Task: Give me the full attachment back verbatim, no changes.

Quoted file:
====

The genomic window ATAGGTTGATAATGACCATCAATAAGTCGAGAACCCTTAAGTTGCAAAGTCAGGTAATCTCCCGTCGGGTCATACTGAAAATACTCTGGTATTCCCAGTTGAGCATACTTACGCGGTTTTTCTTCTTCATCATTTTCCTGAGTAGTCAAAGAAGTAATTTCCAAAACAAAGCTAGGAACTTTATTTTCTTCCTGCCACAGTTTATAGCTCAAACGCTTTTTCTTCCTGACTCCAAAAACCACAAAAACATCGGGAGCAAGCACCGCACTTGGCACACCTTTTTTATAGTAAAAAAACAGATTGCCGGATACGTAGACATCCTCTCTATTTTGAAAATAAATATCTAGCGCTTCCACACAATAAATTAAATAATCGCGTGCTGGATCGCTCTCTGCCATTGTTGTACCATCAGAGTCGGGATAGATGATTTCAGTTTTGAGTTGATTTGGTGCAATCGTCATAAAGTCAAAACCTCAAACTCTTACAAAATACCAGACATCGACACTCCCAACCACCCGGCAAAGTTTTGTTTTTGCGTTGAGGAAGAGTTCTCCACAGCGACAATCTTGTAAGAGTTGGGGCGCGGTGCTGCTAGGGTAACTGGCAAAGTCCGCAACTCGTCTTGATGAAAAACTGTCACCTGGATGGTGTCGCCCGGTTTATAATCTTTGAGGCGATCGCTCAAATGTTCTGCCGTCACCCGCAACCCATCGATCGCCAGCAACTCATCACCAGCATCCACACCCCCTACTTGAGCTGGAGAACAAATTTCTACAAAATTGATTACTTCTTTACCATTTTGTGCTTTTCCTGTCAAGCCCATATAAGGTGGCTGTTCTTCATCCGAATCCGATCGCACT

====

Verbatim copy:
The genomic window ATAGGTTGATAATGACCATCAATAAGTCGAGAACCCTTAAGTTGCAAAGTCAGGTAATCTCCCGTCGGGTCATACTGAAAATACTCTGGTATTCCCAGTTGAGCATACTTACGCGGTTTTTCTTCTTCATCATTTTCCTGAGTAGTCAAAGAAGTAATTTCCAAAACAAAGCTAGGAACTTTATTTTCTTCCTGCCACAGTTTATAGCTCAAACGCTTTTTCTTCCTGACTCCAAAAACCACAAAAACATCGGGAGCAAGCACCGCACTTGGCACACCTTTTTTATAGTAAAAAAACAGATTGCCGGATACGTAGACATCCTCTCTATTTTGAAAATAAATATCTAGCGCTTCCACACAATAAATTAAATAATCGCGTGCTGGATCGCTCTCTGCCATTGTTGTACCATCAGAGTCGGGATAGATGATTTCAGTTTTGAGTTGATTTGGTGCAATCGTCATAAAGTCAAAACCTCAAACTCTTACAAAATACCAGACATCGACACTCCCAACCACCCGGCAAAGTTTTGTTTTTGCGTTGAGGAAGAGTTCTCCACAGCGACAATCTTGTAAGAGTTGGGGCGCGGTGCTGCTAGGGTAACTGGCAAAGTCCGCAACTCGTCTTGATGAAAAACTGTCACCTGGATGGTGTCGCCCGGTTTATAATCTTTGAGGCGATCGCTCAAATGTTCTGCCGTCACCCGCAACCCATCGATCGCCAGCAACTCATCACCAGCATCCACACCCCCTACTTGAGCTGGAGAACAAATTTCTACAAAATTGATTACTTCTTTACCATTTTGTGCTTTTCCTGTCAAGCCCATATAAGGTGGCTGTTCTTCATCCGAATCCGATCGCACT